HIRTH, Friedrich

HIRTH, Friedrich. Gräfentonna, Sachsen-Coburg-Gotha 16.4.1845 — Munich 9.1.1927. German Sinologist in the U.S.A. Spent 25 years in China, then Professor in New York. Son of Georg H. (1807–1857), a lawyer, and Louise Drevelle du Frênes (1819–1860). Educated at Gotha Gymnasium, in 1865-68 studies of classical philology at Leipzig, Berlin and Greifswald. Ph.D. 1868. Then further studies at Rostock. In 1870-97 served in Chinese Customs Service in different parts of China and Taiwan: 1870-75 in Canton, 1875-77 in Amy, 1878-88 in Shanghai, then in various places, on furlough in Europe 1880-82 and 1888-90. In 1895-97 on a furlough in Munich, where he decided to resign. Member of Bavarian A.W. 1897-1902 and 1920-27. Unable to find proper academic position in Germany he moved to the U.S.A. in 1902 and taught in 1902-17 at Columbia University in New York as Professor of Chinese and Head of Department of Chinese. In 1917 retired and in 1920 returned to Munich, where he lived until his death. Married 1871 Hermine Schnare (1850–1915), two daughters, two sons.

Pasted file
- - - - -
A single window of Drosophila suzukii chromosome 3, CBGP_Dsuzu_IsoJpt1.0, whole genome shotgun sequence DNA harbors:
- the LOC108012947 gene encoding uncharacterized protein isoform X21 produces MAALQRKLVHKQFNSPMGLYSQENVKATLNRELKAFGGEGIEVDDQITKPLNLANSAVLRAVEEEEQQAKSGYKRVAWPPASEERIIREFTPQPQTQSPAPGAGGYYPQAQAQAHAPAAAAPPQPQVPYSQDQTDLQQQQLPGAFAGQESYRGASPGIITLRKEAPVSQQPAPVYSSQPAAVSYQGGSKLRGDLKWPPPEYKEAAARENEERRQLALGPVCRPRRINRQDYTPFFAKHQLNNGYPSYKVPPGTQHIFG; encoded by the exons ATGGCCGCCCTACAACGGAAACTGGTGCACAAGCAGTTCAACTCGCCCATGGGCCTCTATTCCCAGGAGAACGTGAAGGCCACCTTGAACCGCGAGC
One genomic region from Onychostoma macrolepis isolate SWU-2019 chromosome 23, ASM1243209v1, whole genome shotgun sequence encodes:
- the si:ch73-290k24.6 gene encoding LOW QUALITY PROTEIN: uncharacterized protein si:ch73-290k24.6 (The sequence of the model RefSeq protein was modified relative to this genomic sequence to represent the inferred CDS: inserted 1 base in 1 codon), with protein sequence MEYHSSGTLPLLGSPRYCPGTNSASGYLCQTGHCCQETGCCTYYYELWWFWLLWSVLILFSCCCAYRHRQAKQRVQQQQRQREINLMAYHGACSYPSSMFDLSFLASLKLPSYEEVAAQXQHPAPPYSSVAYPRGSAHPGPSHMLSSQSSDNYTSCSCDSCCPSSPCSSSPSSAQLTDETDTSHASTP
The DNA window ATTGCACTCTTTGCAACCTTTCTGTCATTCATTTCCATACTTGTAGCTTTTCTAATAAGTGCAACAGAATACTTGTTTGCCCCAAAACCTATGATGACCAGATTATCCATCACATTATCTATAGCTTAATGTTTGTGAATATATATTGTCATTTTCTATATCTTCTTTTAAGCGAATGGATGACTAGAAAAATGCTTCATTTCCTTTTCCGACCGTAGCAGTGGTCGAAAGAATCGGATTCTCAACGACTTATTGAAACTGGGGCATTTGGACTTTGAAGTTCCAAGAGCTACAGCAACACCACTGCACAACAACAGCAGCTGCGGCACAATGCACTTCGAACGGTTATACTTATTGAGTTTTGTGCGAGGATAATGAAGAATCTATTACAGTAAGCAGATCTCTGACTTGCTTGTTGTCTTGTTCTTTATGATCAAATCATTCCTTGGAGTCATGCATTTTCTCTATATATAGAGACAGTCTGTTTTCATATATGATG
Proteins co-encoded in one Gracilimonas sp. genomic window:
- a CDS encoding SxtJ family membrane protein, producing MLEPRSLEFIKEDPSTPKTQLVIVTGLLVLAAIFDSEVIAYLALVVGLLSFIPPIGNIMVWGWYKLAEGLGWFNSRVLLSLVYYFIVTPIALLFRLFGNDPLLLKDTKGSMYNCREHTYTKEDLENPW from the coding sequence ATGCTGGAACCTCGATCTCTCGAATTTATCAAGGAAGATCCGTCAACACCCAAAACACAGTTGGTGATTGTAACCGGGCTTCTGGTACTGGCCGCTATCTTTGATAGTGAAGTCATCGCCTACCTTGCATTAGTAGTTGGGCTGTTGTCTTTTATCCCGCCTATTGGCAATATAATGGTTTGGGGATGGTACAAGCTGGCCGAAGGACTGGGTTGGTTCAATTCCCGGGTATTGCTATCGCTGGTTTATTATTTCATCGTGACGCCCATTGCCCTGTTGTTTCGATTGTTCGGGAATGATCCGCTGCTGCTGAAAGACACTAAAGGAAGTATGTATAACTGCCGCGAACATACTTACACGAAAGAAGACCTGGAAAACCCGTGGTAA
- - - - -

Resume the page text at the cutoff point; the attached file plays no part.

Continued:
In China Hirth learned Chinese and became a Sinologist. He  was a famous specialist of ancient relations between China and the Western world, who did important pioneer work. Now his works are naturally badly antiquated.

Publications: China and the Roman Orient: Researches into their ancient and medieval relations as represented in Old Chinese records. 16+329 p. Shanghsi – Hong Kong 1885 (repr. Chicago 1975).

– “Zur Geschichte des antiken Orienthandels”, Verhandlungen des Gesellschafts für Erdkunde zu Berlin 16, 1889, 46-64; “The Mystery of Fu-lin”, JAOS 30, 1909-10, 1-31 & 33, 1913, 193-208; “Early Chinese notices of East African territories”, JAOS 30, 1909-10, 46-57; “The story of Chang K’ién, China’s pioneer in Western Asia. Text and translation of chapter 123 of Ssï-ma Ts’ién’s Shï-ki”, JAOS 37, 1917, 89-152.

– With M. J. de Goeje: Die Länder des Islâm nach Chinesischen Quellen. TP 5, 1894 Suppl. Issue, 1-64

– “Chao Ju-kua, a new source on Medieval Geography”, JRAS 1896, 57-82; “Chao Ju-kua’s Ethnography: Table of contents and Extracts”, JRAS 1896, 477-507; translated: “Das Reich Malabar nach Chao Ju-kua”, TP 6, 1895, 149-164.

Translated with W. W. Rockhill: Chao Ju kua: His Work on the Chinese and Arab Trade in the 12th and 13th centuries, entitled Chu Fan Chï. 10+288 p. St.Petersburg 1912.

Further works and articles on Sinology.

Sources: *AM Probeband (Fs. Hirth) 1923, ix-xxxxvii (autobiography) & xlix-lvii (bibliography); *E. Erkes, Art. As. 2, 1927, 218; *O. Franke, OstasZ N.F. 3, 192?, 197-207; R. Trauzettel, N.D.B. 9, 1972, 238f.; Who Was Who in America 1; short note in JAOS 47, 1927; bibliography and photo, OstasZ 8, 1919-20, 1-6; Wikipedia with photo (another in German version).

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